The Linear Algebra Survival Guide : Illustrated with Mathematica
The Linear Algebra Survival Guide offers a concise introduction to the difficult core topics of linear algebra, guiding you through the powerful graphic displays and visualization of Mathematica that make the most abstract theories seem simple - allowing you to tackle realistic problems using simple mathematical manipulations. This resource is therefore a guide to learning the content of Mathematica in a practical way, enabling you to manipulate potential solutions/outcomes, and learn creatively. No starting knowledge of the Mathematica system is required to use the book. Desktop, laptop, web-based versions of Mathematica are available on all major platforms. Mathematica Online for tablet and smartphone systems are also under development and increases the reach of the guide as a general reference, teaching and learning tool.
- Paperback | 438 pages
- 191 x 235 x 22.61mm | 910g
- 09 Mar 2015
- Elsevier Science Publishing Co Inc
- Academic Press Inc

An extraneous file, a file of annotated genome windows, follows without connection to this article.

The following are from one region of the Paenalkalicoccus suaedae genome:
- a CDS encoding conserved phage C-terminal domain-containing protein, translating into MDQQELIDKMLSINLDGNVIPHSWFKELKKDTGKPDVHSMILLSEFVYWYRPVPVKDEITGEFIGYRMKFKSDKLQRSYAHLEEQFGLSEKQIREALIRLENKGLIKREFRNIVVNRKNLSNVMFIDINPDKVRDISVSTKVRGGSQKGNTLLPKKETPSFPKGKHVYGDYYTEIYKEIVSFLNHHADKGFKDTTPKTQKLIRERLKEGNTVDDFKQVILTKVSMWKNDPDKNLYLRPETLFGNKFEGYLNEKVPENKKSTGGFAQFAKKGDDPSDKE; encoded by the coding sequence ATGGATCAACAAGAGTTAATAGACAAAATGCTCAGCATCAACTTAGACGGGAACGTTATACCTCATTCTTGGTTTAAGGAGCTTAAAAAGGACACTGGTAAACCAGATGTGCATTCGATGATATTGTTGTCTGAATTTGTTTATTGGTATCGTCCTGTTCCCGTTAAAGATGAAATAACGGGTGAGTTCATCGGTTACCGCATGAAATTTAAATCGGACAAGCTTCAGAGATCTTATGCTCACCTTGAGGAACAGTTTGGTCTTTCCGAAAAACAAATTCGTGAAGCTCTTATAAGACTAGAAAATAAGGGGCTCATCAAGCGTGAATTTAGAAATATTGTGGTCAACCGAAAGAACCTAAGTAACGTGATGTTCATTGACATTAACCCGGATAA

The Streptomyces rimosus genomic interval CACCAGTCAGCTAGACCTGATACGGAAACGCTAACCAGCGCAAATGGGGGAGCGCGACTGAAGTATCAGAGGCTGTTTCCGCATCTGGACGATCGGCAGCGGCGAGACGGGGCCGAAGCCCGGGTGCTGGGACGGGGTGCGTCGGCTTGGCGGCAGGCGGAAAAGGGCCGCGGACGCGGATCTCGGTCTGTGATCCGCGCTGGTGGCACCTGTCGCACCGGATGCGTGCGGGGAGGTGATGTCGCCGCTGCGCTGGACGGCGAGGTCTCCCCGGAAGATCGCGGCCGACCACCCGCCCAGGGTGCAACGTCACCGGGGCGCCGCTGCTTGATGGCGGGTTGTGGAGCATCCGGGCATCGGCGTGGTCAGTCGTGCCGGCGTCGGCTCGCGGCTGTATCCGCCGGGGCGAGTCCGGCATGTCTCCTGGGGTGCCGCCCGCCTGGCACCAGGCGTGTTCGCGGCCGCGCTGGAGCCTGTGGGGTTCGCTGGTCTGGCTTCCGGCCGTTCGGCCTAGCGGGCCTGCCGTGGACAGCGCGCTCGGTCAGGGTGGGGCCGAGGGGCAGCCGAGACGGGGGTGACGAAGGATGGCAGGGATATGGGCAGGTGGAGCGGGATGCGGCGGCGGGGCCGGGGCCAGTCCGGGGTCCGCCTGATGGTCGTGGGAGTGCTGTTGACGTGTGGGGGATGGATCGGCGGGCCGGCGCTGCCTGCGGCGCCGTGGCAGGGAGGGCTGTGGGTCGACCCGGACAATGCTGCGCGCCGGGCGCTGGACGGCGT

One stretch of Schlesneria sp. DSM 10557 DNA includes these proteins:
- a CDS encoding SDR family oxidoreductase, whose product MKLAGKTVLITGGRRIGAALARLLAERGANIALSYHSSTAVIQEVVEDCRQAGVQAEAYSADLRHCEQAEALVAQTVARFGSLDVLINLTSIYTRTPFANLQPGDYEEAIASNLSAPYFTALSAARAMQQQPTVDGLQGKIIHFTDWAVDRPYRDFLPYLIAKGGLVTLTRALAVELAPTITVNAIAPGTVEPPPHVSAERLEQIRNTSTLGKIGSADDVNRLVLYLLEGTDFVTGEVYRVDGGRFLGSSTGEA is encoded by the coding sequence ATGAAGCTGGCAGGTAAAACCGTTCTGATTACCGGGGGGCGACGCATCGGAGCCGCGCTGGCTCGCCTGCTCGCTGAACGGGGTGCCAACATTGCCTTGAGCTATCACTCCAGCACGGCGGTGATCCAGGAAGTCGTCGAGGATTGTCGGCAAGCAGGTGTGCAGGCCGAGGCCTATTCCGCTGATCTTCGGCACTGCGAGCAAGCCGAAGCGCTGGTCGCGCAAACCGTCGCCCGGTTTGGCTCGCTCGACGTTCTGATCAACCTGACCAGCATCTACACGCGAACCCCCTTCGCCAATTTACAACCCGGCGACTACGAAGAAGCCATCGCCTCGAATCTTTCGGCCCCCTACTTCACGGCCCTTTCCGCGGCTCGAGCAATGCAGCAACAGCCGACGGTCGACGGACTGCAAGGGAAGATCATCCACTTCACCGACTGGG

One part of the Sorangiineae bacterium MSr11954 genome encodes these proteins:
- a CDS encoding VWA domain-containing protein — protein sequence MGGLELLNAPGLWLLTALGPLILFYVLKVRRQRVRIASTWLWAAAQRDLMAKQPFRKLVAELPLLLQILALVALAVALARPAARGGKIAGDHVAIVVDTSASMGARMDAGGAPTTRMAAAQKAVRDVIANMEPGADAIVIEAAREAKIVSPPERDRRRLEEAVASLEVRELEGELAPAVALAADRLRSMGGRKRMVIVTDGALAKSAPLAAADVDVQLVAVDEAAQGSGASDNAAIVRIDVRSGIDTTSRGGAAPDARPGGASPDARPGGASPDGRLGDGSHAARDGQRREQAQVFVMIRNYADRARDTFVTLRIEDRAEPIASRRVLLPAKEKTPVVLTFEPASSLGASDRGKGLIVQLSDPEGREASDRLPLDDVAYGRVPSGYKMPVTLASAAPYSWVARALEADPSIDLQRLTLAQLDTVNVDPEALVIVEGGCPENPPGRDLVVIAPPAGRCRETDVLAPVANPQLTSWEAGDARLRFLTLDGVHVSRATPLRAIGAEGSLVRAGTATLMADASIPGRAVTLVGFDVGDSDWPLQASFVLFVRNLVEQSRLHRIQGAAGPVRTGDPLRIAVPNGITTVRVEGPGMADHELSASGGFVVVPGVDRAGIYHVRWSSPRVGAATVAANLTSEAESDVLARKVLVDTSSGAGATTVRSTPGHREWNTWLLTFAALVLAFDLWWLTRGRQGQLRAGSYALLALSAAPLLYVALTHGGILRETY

- San Diego, United States
- Illustrated; Illustrations, unspecified
Table of contents
Chapter 1: Linear Systems Chapter 2: Matrix Algebra Chapter 3: Determinants Chapter 4: Vector Spaces Chapter 5: Linear Transformations Chapter 6: Eigenvalues and Eigenvectors Chapter 7: Norms and Inner Products Chapter 8: Orthogonally Chapter 9: Singular Values and Singular Vectors
"...most useful for the Mathematica aspects, and that for tyros or occasional users. " -- MAA.org
"...most useful for the Mathematica aspects, and that for tyros or occasional users. " --MAA.org
About Fred Szabo
Author of: The Linear Algebra Survival Guide, 1st EditionActuaries' Survival Guide, 2nd EditionActuaries' Survival Guide, 1st EditionLinear Algebra: An Introduction using Maple, 1st EditionLinear Algebra: An Introduction using Mathematica, 1st EditionFred E. Szabo is professor in the Department of Mathematics and Statistics at Concordia University in Canada. He completed his undergraduate studies at Oxford University under the guidance of Sir Michael Dummett and received a Ph.D. in mathematics from McGill University under the supervision of Joachim Lambek. After postdoctoral studies at Oxford University and visiting professorships at several European universities, he returned to Concordia University as a faculty member and dean of graduate studies. For more than twenty years, he developed methods for the teaching of mathematics with technology. In 2012 he was honored at the annual Wolfram Technology Conference for his work on "A New Kind of Learning" with a Wolfram Innovator Award. He is currently professor and Provost Fellow at Concordia University.